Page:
Nitrogen inputs are more important than denitrifier abundances in controlling denitrification-derived N2O emission from both urban and agricultural soils
Xu, Hui-Juan1,2; Yang, Xiao-Ru1; Li, Shun1,3; Xue, Xi-Mei1; Chang, Shuai4; Li, Hu1; Singh, Brajesh K.5,6; Su, Jian-Qiang1; Zhu, Yong-Guan1,7
2019-02-10
Source PublicationSCIENCE OF THE TOTAL ENVIRONMENT
ISSN0048-9697
Volume650Pages:2807-2817
AbstractCities are increasingly being recognized as important contributors in global warming, for example by increasing atmospheric nitrous oxide (N2O). However, urban ecosystems remain poorly understood due to their functional complexity. Further, few studies have documented the microbial processes governing the N2O emissions from urban soils. Here, a field study was performed to assess in situ N2O emissions in an urban and agricultural soil located in Xiamen, China. The mechanisms underlying the difference in N2O emission patterns in both soils were further explored in an incubation experiment. Field investigations showed that N2O emission (3.5-19.0 mu g N2O-N m(-2) h(-1)) from the urban soil was significantly lower than that from the agricultural soil (25.4-18,502.3 mu g N2O-N m(-2) h(-1)). Incubation experiments showed that the urban soil initially emitted lower denitrification-derived N2O because of the lower nirS (encoding nitrite reductases) abundances, whereas overall N2O accumulation during the incubation was mainly controlled by the initial nitrate content in soil. Nitrate addition in a short period (5 days) did not change the total bacterial and denitrifier abundances or the soil bacterial community composition, but significantly altered the relative distribution of some key genera capable of denitrification. Although the urban soil exhibited lower N2O emission than its agricultural counterpart in this study, the expanding urban green areas should be taken into account when building N2O emission reduction targets. (c) 2018 Elsevier B.V. All rights reserved.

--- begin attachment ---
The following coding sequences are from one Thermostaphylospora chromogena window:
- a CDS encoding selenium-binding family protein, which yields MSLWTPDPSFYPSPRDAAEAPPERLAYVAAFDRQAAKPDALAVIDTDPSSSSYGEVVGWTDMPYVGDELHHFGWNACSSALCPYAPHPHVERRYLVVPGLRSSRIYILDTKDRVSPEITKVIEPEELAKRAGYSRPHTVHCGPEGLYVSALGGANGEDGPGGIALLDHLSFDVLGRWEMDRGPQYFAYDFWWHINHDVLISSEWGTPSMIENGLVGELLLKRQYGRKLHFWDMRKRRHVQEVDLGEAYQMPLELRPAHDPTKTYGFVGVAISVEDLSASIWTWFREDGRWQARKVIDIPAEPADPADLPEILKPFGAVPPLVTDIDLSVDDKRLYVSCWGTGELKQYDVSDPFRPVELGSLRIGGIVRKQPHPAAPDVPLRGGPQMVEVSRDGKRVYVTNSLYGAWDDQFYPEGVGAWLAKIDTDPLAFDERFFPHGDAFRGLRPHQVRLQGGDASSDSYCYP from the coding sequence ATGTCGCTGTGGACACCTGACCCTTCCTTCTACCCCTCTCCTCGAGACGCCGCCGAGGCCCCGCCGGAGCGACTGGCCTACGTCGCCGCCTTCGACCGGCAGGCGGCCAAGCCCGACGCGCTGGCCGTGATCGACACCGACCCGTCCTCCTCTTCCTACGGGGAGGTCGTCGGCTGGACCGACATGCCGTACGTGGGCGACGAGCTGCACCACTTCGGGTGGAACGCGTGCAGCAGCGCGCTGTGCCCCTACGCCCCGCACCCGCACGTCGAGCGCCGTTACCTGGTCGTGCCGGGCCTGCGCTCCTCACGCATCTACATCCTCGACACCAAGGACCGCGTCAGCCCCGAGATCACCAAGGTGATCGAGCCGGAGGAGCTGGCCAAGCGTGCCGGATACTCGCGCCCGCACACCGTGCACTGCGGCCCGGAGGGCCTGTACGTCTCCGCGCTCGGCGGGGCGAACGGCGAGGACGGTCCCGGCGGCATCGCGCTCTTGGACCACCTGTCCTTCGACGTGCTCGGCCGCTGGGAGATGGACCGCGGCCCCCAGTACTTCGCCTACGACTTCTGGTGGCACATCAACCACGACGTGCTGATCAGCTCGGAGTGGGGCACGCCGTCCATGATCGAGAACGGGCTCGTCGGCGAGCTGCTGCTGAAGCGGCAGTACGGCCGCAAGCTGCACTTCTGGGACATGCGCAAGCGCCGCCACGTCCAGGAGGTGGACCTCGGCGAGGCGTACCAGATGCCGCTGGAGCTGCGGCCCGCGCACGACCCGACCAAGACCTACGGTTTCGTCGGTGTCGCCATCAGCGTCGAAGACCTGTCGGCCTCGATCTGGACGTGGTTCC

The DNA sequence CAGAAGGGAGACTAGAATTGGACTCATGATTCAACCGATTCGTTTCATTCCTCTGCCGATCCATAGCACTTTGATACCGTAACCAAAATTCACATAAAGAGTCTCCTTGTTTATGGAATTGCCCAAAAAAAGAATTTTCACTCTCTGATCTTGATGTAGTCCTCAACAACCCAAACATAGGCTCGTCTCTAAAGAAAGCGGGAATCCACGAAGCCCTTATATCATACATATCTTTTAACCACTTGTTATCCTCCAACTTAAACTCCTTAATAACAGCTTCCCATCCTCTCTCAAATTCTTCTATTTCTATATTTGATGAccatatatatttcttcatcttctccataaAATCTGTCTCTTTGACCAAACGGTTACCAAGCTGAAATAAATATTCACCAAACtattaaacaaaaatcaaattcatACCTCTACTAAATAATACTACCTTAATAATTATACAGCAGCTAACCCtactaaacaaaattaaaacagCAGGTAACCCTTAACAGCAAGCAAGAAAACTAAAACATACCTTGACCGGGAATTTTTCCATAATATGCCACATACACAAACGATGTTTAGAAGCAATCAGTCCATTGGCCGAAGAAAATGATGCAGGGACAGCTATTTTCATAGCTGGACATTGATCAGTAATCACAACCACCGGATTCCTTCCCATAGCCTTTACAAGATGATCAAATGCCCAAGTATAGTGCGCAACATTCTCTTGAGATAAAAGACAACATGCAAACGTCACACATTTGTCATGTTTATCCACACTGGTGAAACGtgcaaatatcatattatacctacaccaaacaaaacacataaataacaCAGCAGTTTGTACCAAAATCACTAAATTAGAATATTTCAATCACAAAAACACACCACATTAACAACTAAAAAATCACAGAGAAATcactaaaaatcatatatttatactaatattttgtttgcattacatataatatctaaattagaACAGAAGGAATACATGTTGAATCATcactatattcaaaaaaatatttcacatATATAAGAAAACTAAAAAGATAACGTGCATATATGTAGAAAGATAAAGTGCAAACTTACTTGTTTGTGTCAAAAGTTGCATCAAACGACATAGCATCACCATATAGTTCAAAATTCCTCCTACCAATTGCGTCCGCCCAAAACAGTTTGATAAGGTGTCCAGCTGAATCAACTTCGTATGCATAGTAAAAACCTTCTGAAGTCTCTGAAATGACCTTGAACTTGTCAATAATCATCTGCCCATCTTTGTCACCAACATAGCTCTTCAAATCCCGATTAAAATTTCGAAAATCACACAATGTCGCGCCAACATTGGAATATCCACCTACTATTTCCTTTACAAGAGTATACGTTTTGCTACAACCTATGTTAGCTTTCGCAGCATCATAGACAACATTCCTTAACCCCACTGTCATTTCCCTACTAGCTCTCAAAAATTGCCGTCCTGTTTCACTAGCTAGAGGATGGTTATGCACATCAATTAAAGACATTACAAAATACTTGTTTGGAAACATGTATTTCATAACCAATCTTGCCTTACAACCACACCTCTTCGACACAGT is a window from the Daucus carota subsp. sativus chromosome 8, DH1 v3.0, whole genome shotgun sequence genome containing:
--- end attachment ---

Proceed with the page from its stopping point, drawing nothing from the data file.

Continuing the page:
KeywordDenitrification Urbanization Nitrous oxide Illumina sequencing Denitrifier
Language英语
Document Type期刊论文
Identifierhttp://ir.kib.ac.cn/handle/151853/63090
Collection中国科学院东亚植物多样性与生物地理学重点实验室
Corresponding AuthorSu, Jian-Qiang
Affiliation1.Chinese Acad Sci, Key Lab Urban Environm & Hlth, Inst Urban Environm, Xiamen 361021, Peoples R China
2.South China Agr Univ, Coll Nat Resources & Environm, Guangzhou 510642, Guangdong, Peoples R China
3.Univ Tubingen, Ctr Appl Geosci, D-72074 Tubingen, Germany
4.Chinese Acad Sci, Kunming Inst Bot, Key Lab Plant Divers & Biogeog East Asia, Kunming 650201, Yunnan, Peoples R China
5.Univ Western Sydney, Hawkesbury Inst Environm, Penrith, NSW 2751, Australia
6.Univ Western Sydney, Global Ctr Land Based Innovat, Penrith, NSW 2751, Australia
7.Res Ctr Ecoenvironm Sci, State Key Lab Urban & Reg Ecol, Beijing 100085, Peoples R China
Recommended Citation
GB/T 7714
Xu, Hui-Juan,Yang, Xiao-Ru,Li, Shun,et al. Nitrogen inputs are more important than denitrifier abundances in controlling denitrification-derived N2O emission from both urban and agricultural soils[J]. SCIENCE OF THE TOTAL ENVIRONMENT,2019,650:2807-2817.
APA Xu, Hui-Juan.,Yang, Xiao-Ru.,Li, Shun.,Xue, Xi-Mei.,Chang, Shuai.,...&Zhu, Yong-Guan.(2019).Nitrogen inputs are more important than denitrifier abundances in controlling denitrification-derived N2O emission from both urban and agricultural soils.SCIENCE OF THE TOTAL ENVIRONMENT,650,2807-2817.
MLA Xu, Hui-Juan,et al."Nitrogen inputs are more important than denitrifier abundances in controlling denitrification-derived N2O emission from both urban and agricultural soils".SCIENCE OF THE TOTAL ENVIRONMENT 650(2019):2807-2817.
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